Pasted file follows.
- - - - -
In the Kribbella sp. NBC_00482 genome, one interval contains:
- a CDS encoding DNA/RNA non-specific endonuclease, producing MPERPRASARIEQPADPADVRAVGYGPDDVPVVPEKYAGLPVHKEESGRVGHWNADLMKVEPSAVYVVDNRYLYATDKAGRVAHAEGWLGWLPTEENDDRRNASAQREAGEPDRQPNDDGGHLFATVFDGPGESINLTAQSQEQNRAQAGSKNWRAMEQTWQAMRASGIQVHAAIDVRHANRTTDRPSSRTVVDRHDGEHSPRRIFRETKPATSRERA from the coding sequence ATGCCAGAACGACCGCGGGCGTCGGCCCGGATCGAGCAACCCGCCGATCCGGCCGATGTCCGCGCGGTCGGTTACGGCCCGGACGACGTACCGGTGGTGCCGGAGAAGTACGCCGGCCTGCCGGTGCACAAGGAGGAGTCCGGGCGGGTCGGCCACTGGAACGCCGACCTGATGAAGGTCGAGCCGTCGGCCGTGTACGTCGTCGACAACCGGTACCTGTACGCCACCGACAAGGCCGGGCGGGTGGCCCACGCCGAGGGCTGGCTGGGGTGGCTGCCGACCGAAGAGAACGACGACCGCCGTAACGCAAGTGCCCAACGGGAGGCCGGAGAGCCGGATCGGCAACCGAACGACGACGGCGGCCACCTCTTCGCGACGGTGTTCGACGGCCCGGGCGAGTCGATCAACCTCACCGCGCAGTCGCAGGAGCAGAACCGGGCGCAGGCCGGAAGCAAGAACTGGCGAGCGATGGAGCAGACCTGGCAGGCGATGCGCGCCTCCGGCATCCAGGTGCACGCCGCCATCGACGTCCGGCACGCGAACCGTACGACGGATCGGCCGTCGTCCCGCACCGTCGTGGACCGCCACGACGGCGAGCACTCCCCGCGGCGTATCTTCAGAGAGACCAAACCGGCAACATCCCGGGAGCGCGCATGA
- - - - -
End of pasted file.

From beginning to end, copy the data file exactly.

In the Kribbella sp. NBC_00482 genome, one interval contains:
- a CDS encoding DNA/RNA non-specific endonuclease, producing MPERPRASARIEQPADPADVRAVGYGPDDVPVVPEKYAGLPVHKEESGRVGHWNADLMKVEPSAVYVVDNRYLYATDKAGRVAHAEGWLGWLPTEENDDRRNASAQREAGEPDRQPNDDGGHLFATVFDGPGESINLTAQSQEQNRAQAGSKNWRAMEQTWQAMRASGIQVHAAIDVRHANRTTDRPSSRTVVDRHDGEHSPRRIFRETKPATSRERA from the coding sequence ATGCCAGAACGACCGCGGGCGTCGGCCCGGATCGAGCAACCCGCCGATCCGGCCGATGTCCGCGCGGTCGGTTACGGCCCGGACGACGTACCGGTGGTGCCGGAGAAGTACGCCGGCCTGCCGGTGCACAAGGAGGAGTCCGGGCGGGTCGGCCACTGGAACGCCGACCTGATGAAGGTCGAGCCGTCGGCCGTGTACGTCGTCGACAACCGGTACCTGTACGCCACCGACAAGGCCGGGCGGGTGGCCCACGCCGAGGGCTGGCTGGGGTGGCTGCCGACCGAAGAGAACGACGACCGCCGTAACGCAAGTGCCCAACGGGAGGCCGGAGAGCCGGATCGGCAACCGAACGACGACGGCGGCCACCTCTTCGCGACGGTGTTCGACGGCCCGGGCGAGTCGATCAACCTCACCGCGCAGTCGCAGGAGCAGAACCGGGCGCAGGCCGGAAGCAAGAACTGGCGAGCGATGGAGCAGACCTGGCAGGCGATGCGCGCCTCCGGCATCCAGGTGCACGCCGCCATCGACGTCCGGCACGCGAACCGTACGACGGATCGGCCGTCGTCCCGCACCGTCGTGGACCGCCACGACGGCGAGCACTCCCCGCGGCGTATCTTCAGAGAGACCAAACCGGCAACATCCCGGGAGCGCGCATGA